In any given work week, you have a certain number of productive working hours — both in the office and after you come home. (It doesn’t matter that you don’t have a lot of time on your hands — if you have young children, it is true that you’re going to have less time to dedicate to your career as compared to the average 20-something. But the point here is to allocate whatever time that you do have, or to find ways to increase that time which is yours.)
The question then becomes: how do you allocate time in a way that benefits you in the long run? The first level of argument here is that certain types of work have more valuable potential outcomes, and it pays to allocate some of your time on such work. Needless to say, not all the work you do in your day job is likely to help you become better in the long run.
This in itself isn’t particularly revolutionary: it’s a well-known idea in design and programming circles to engage in side projects while working a day job. There’s also this notion of the ‘side-hustle’, which is to start a tiny business on the side to augment your income.
Where I differ is to layer a second level on top of this argument, and to point out that not all side-initiatives are equal. Hence the title of this post: ‘tie a good thing to a better thing’. The good thing in your career is kind of set: it is whatever skills or capital you gain in your day job. The better thing is to find some side-project or hustle or activity that augments — or is augmented by! — whatever you acquire in your primary job.
So, some examples of this: you learn the Elixir programming language in your day job. You write an Elixir book in your spare time and turn that into conference talks and build up your reputation as a skilled Elixirist and use that brand power to get to a better job in your next gig.
Or: you start out of university as a good but undifferentiated designer. You spend the first four years of your career — while you aren’t tied down with adult responsibility — taking on side projects at night to double your exposure to design and branding problems. Your day job teaches you client interactions; your personal time is spent learning the craft of design. Each augments the other. You end up at Pentagram.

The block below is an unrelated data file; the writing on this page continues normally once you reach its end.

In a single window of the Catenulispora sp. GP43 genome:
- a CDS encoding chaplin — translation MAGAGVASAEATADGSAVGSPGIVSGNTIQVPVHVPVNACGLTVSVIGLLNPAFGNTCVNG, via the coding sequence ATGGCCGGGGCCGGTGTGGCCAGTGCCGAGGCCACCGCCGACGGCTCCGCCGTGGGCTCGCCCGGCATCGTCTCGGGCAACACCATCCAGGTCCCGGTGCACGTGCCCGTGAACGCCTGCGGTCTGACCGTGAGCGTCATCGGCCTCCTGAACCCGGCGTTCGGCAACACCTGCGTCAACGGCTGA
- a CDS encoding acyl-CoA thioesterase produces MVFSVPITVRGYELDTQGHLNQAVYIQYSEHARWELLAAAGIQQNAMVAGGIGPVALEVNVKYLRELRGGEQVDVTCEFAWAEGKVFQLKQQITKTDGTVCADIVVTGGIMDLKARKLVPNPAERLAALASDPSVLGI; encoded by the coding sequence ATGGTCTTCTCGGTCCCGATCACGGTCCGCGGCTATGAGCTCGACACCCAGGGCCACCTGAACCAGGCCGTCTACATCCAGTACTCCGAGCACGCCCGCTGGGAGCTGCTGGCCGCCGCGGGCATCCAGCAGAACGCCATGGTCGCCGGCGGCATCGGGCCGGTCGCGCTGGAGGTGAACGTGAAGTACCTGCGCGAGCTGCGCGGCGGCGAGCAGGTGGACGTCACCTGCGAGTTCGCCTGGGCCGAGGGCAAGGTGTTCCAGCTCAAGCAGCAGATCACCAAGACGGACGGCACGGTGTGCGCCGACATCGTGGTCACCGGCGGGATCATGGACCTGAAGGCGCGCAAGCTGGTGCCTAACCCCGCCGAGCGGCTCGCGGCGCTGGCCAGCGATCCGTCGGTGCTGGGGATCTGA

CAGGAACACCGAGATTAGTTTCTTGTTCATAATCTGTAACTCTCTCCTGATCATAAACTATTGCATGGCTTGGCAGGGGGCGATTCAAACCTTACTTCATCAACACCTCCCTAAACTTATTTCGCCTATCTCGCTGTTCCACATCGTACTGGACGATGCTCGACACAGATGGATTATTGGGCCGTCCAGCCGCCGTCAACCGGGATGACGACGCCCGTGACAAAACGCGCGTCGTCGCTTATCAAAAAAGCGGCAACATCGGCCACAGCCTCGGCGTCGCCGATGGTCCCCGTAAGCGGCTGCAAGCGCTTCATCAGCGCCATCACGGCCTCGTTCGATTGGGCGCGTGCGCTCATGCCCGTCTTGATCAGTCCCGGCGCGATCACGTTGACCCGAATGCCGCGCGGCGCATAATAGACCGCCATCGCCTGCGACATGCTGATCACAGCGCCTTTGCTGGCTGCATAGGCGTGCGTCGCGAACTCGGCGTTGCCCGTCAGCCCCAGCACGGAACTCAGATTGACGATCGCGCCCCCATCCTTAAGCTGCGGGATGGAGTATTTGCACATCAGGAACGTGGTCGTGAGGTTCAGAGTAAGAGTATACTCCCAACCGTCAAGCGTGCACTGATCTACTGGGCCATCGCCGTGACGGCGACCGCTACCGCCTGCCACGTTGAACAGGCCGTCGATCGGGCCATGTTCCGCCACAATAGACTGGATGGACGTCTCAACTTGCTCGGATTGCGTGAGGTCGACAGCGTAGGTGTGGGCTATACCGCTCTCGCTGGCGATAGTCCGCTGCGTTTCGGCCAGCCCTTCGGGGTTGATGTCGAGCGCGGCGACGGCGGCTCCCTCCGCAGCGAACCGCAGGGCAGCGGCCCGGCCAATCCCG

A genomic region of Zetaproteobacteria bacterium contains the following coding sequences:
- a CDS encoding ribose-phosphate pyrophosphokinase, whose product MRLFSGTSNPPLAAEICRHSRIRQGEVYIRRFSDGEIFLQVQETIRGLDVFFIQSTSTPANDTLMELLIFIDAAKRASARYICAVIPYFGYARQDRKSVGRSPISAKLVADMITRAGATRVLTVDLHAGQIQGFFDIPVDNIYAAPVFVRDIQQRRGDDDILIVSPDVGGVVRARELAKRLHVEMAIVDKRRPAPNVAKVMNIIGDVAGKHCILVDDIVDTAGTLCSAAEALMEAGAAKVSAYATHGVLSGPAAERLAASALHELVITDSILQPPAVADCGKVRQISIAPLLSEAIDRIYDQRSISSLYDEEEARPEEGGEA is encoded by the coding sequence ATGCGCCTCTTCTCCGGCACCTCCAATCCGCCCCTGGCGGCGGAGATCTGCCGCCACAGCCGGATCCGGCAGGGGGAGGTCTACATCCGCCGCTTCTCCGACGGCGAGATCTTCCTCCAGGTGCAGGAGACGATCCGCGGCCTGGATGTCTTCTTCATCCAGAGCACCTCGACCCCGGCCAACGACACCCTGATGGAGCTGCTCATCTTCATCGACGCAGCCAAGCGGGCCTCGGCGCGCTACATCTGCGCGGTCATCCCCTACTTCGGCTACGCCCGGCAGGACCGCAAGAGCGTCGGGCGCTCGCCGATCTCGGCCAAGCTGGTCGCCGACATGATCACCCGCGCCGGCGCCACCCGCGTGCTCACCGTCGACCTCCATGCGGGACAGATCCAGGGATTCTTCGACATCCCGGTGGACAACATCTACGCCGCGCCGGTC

Or: you start out in Silicon Valley as a nobody, begin writing a blog that captures your experiences and lessons, which leads to more opportunities for learning and growth, which leads to more writing, which leads to accidentally inventing the term ‘growth hacker’, which leads to more recognition, which leads to a job as general partner at the venture capital firm Andreesen Horowitz.
I hesitate to include these examples, because they are limited to the domains that I am familiar with. The core idea seems more valuable: look for career analogues that resemble the way that Qualcomm, McDonalds and Amazon have tied a good business with a better business. One feeds into the other, and gains benefits in return. This might mean finding activities that augment or are augmented by some facet of your day job, and spending time working that into your weekly schedule. Or it might mean something else; I don’t know the details of your career or your industry to say confidently.
But I will note that the synergy — I hate that word, it’s so overused — seems to be key; you’re likely to benefit from whatever side bet it is you’re doing if it ties back to your day job. Your day job, after all, is the thing that you spend most of your working hours on. It's probably the best to find a way to tie that good thing to a better thing. Good luck.
Originally published , last updated .